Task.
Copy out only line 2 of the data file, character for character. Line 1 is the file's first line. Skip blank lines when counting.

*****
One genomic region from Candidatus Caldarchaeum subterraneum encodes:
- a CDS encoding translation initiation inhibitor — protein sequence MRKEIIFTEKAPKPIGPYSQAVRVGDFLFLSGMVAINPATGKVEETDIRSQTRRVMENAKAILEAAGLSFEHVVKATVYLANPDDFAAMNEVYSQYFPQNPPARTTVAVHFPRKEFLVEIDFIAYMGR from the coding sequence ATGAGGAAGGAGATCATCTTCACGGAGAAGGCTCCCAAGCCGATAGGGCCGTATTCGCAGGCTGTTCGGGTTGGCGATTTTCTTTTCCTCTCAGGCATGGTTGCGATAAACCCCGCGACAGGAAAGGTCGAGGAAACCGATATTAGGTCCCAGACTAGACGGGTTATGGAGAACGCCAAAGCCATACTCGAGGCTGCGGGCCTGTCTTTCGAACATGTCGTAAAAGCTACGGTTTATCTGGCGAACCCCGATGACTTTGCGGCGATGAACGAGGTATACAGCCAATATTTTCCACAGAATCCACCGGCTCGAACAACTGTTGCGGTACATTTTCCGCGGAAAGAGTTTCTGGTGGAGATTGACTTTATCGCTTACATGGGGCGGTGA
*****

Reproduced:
- a CDS encoding translation initiation inhibitor — protein sequence MRKEIIFTEKAPKPIGPYSQAVRVGDFLFLSGMVAINPATGKVEETDIRSQTRRVMENAKAILEAAGLSFEHVVKATVYLANPDDFAAMNEVYSQYFPQNPPARTTVAVHFPRKEFLVEIDFIAYMGR from the coding sequence ATGAGGAAGGAGATCATCTTCACGGAGAAGGCTCCCAAGCCGATAGGGCCGTATTCGCAGGCTGTTCGGGTTGGCGATTTTCTTTTCCTCTCAGGCATGGTTGCGATAAACCCCGCGACAGGAAAGGTCGAGGAAACCGATATTAGGTCCCAGACTAGACGGGTTATGGAGAACGCCAAAGCCATACTCGAGGCTGCGGGCCTGTCTTTCGAACATGTCGTAAAAGCTACGGTTTATCTGGCGAACCCCGATGACTTTGCGGCGATGAACGAGGTATACAGCCAATATTTTCCACAGAATCCACCGGCTCGAACAACTGTTGCGGTACATTTTCCGCGGAAAGAGTTTCTGGTGGAGATTGACTTTATCGCTTACATGGGGCGGTGA